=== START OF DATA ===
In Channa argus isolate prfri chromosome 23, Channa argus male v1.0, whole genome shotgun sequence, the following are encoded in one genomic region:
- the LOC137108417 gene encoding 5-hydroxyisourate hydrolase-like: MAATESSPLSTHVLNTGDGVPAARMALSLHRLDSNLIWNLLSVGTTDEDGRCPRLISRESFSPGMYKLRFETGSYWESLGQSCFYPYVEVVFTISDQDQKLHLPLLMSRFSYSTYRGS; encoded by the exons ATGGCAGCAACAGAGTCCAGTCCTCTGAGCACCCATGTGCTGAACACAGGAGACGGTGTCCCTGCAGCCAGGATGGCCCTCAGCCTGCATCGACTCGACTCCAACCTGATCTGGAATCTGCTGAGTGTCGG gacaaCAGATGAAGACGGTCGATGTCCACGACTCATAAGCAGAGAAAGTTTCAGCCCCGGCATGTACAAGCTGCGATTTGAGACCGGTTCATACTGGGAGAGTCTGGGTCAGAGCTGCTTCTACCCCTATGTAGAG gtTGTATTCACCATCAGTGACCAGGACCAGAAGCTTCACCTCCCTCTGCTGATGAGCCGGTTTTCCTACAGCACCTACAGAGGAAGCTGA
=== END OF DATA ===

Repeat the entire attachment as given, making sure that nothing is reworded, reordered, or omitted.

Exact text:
In Channa argus isolate prfri chromosome 23, Channa argus male v1.0, whole genome shotgun sequence, the following are encoded in one genomic region:
- the LOC137108417 gene encoding 5-hydroxyisourate hydrolase-like: MAATESSPLSTHVLNTGDGVPAARMALSLHRLDSNLIWNLLSVGTTDEDGRCPRLISRESFSPGMYKLRFETGSYWESLGQSCFYPYVEVVFTISDQDQKLHLPLLMSRFSYSTYRGS; encoded by the exons ATGGCAGCAACAGAGTCCAGTCCTCTGAGCACCCATGTGCTGAACACAGGAGACGGTGTCCCTGCAGCCAGGATGGCCCTCAGCCTGCATCGACTCGACTCCAACCTGATCTGGAATCTGCTGAGTGTCGG gacaaCAGATGAAGACGGTCGATGTCCACGACTCATAAGCAGAGAAAGTTTCAGCCCCGGCATGTACAAGCTGCGATTTGAGACCGGTTCATACTGGGAGAGTCTGGGTCAGAGCTGCTTCTACCCCTATGTAGAG gtTGTATTCACCATCAGTGACCAGGACCAGAAGCTTCACCTCCCTCTGCTGATGAGCCGGTTTTCCTACAGCACCTACAGAGGAAGCTGA